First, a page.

One of the most frustrating things about panic attacks is there can often be no reason. When mine triggered on Tuesday, I had no idea what I was panicking about. I don’t know what set it off. Imagine that your head is full of hundreds of filing cabinets full of different information; memories, things you’ve learnt, places you’ve been. Well, there is this one filing cabinet that stores every panic attack you have. Where you had it, what happened, who was with you, what you were doing, everything. When you re-enter the same place, doing the same thing, that cabinet unlocks and releases the same adrenaline and emotion. It can be the most minute of things. My brain thinks it’s protecting me by making me enter “fight or flight”. Your body sets itself up to either run away or fight the situation. If your body and mind faces certain types of stress this can trigger. It’s as though you’re the car in the street whose alarm goes off at the smallest gust of wind whereas al the other cars can take a good beating before their alarm sounds; you’re just a bit more sensitive to stress than others.
I’ve always been a worrywart ever since I was a child. I do have a lot of memories as a child where I was on edge. My parents had a very volatile relationship, there was a vast amount of raised voices and banged doors. It was a fiery relationship (oddly enough one that did have a lot of love and 40 years on they are still together by some miracle). But I do think that this is where a lot of my worrying stemmed from. I was always on edge there might be another argument, or that my parents would split up. You can’t choose your family, and I love mine, but I do think this may have been the starting point….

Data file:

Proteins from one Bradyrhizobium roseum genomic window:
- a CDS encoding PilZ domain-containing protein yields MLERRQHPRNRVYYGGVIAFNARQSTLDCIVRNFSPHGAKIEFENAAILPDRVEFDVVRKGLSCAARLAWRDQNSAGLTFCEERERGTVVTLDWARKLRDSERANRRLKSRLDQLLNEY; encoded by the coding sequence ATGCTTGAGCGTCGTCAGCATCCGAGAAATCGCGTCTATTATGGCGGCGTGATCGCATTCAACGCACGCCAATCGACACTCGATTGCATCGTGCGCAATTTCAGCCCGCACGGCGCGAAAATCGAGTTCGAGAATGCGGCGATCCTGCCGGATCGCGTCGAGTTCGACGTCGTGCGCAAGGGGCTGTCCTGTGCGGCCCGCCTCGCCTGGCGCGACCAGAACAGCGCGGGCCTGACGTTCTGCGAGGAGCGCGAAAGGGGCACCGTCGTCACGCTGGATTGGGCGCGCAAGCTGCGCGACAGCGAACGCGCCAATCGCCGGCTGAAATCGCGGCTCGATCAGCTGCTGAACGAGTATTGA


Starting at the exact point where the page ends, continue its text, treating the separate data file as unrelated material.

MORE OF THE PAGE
It sounds horrible, as though I am passing the blame. I’m really not. I guess you look for answers, you want to know why you’re programmed to be so anxious. Cause it’s so frustrating. I don’t want to be a worry wart to the point of giving myself these panic attacks. They are so horrible. And that’s not how I want to live my life. I refuse to let them define me. I don’t and won’t let them stop me going out and doing what I want to do. Finding a way to deal with your anxiety is pretty crucial. As you may have guessed, my way of dealing with anxiety is to write every thing down. I don’t just mean my blog, but I write lists; lists of things that are worrying me (literally a worry list – this was hubs idea), lists of things that need doing, lists of things I mustn’t forget. Because seeing things written in black and white can help you to take a step back and realise there are certain things in life that are just not worth worrying about. Who cares if the house is messy today, or if I skip doing the washing for a day! I am terrible for storing up a gazillion minute little things and before you know it those filing cabinets in my head are full to the brim of things “I should be doing”! When really all I should be doing is looking after Josh and myself, and in creating worry in my head I can’t do that to the best of my abilities. I am absolutely terrible for overthinking. Its a flaw I recognise in myself and one I am seriously working on!